Hospitals in Thailand are equipped with latest technology equipment, language translators and are provided with international wings to deal with the foreign patients in their own language with ease. And not to forget, Thailand is known all over the world as ‘Land of Smiles’ owing to the hospitality of its people who treat their guests in as best way as they can.

Thailand has a number of internationally accredited hospitals which do not have any other opponent with respect to the treatments they provide, covering vast medical areas like cosmetic/plastic surgery and organ transplants to dental tourism at affordable rates. 


Despite the fact that Thailand is one of the major SEA countries, providing high-quality medical services, a number of challenges remain.

  1.  Even though the Universal health care was a success initially, it is now facing problem in terms of funding that has to be solved mostly by creating services like co-payment system. The limited benefits of the program are also being questioned. To a great degree, these trends are much like those seen in the rest of the world. Like many other developing countries Thailand is beginning to question the cost of prescription medicines. The greater costs are also the result of the interplay between the private hospital system, which gets higher rates because of demand from international patients, and the public hospital system, which is struggling for funds.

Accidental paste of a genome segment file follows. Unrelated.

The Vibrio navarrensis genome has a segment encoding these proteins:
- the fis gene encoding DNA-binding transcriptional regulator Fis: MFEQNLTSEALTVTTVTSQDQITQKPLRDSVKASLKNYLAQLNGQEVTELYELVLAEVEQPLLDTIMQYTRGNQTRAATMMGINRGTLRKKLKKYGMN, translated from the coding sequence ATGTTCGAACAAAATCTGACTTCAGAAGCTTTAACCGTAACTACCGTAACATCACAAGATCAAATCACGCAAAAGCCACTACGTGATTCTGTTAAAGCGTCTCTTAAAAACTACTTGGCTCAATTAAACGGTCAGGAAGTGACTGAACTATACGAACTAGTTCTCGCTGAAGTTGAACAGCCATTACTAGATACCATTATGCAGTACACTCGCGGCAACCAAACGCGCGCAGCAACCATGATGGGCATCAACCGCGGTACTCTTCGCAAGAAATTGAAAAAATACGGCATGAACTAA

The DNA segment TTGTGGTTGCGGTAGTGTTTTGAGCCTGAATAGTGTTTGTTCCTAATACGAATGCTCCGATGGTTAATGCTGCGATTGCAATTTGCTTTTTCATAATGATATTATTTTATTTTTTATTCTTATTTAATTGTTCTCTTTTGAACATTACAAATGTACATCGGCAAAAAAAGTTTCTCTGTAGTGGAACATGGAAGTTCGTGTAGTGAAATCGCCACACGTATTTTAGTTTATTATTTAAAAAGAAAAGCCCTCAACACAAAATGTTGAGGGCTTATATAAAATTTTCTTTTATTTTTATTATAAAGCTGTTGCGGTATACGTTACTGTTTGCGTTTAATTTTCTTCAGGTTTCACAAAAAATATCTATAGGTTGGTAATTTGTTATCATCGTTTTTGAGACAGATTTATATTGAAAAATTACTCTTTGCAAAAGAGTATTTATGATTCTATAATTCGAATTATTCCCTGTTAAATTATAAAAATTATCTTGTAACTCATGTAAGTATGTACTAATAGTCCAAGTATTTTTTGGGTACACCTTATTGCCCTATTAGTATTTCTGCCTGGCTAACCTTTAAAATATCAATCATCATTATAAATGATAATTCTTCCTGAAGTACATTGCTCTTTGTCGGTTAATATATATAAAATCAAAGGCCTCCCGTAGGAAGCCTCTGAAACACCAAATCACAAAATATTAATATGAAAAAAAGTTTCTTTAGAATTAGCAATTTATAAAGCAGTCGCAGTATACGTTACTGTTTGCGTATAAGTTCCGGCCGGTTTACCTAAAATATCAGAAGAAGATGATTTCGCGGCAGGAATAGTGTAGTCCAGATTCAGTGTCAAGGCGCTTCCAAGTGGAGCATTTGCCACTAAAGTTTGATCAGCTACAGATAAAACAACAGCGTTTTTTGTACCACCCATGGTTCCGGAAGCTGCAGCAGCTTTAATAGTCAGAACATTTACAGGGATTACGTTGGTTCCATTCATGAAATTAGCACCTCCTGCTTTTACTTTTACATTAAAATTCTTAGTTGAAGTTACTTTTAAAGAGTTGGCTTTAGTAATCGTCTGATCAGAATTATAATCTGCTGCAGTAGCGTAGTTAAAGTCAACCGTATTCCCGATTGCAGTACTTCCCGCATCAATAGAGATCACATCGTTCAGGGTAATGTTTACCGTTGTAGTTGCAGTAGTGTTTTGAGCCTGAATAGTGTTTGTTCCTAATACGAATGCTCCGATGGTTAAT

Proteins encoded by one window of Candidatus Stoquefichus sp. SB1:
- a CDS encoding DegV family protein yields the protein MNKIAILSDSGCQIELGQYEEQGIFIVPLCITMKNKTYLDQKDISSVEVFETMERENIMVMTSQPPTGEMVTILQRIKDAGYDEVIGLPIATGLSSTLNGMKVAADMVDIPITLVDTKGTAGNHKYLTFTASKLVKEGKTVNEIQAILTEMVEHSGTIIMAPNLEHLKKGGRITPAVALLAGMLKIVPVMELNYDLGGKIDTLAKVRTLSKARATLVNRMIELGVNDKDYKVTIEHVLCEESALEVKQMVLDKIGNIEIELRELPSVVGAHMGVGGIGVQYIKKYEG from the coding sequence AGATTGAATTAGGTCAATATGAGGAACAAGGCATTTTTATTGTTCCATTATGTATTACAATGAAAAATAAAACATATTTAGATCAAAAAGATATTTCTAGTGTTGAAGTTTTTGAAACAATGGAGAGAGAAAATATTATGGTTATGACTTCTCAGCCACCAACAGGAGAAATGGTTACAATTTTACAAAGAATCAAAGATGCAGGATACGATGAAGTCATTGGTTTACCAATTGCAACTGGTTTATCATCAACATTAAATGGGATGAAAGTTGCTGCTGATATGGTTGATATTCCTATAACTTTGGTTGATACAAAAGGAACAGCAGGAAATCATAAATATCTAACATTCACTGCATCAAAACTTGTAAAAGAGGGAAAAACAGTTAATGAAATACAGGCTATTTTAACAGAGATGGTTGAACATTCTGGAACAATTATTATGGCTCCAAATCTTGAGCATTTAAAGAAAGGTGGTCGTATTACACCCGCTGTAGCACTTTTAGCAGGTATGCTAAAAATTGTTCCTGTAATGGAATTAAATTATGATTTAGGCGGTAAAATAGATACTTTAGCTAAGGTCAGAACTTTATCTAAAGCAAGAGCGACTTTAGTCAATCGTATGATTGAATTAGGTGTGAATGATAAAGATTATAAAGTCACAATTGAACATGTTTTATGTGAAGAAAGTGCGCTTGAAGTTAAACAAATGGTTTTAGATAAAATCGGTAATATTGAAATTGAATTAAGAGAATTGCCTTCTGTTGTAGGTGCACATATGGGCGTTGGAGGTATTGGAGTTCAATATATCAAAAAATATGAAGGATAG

2. Although Thai medical services tend to be less expensive when compared to Japan, Hong Kong, and other Western countries, complaints about the costs have been reported, with some customers refusing to pay their bills.  Similar to the other developing countries like India, Thailand is beginning to question the cost of prescription medicines as well. The higher costs are the result of an imbalance between the private hospital sector, which tends to get higher rates because of demand from international patients, and the public hospital sector, which is facing the challenge for funds.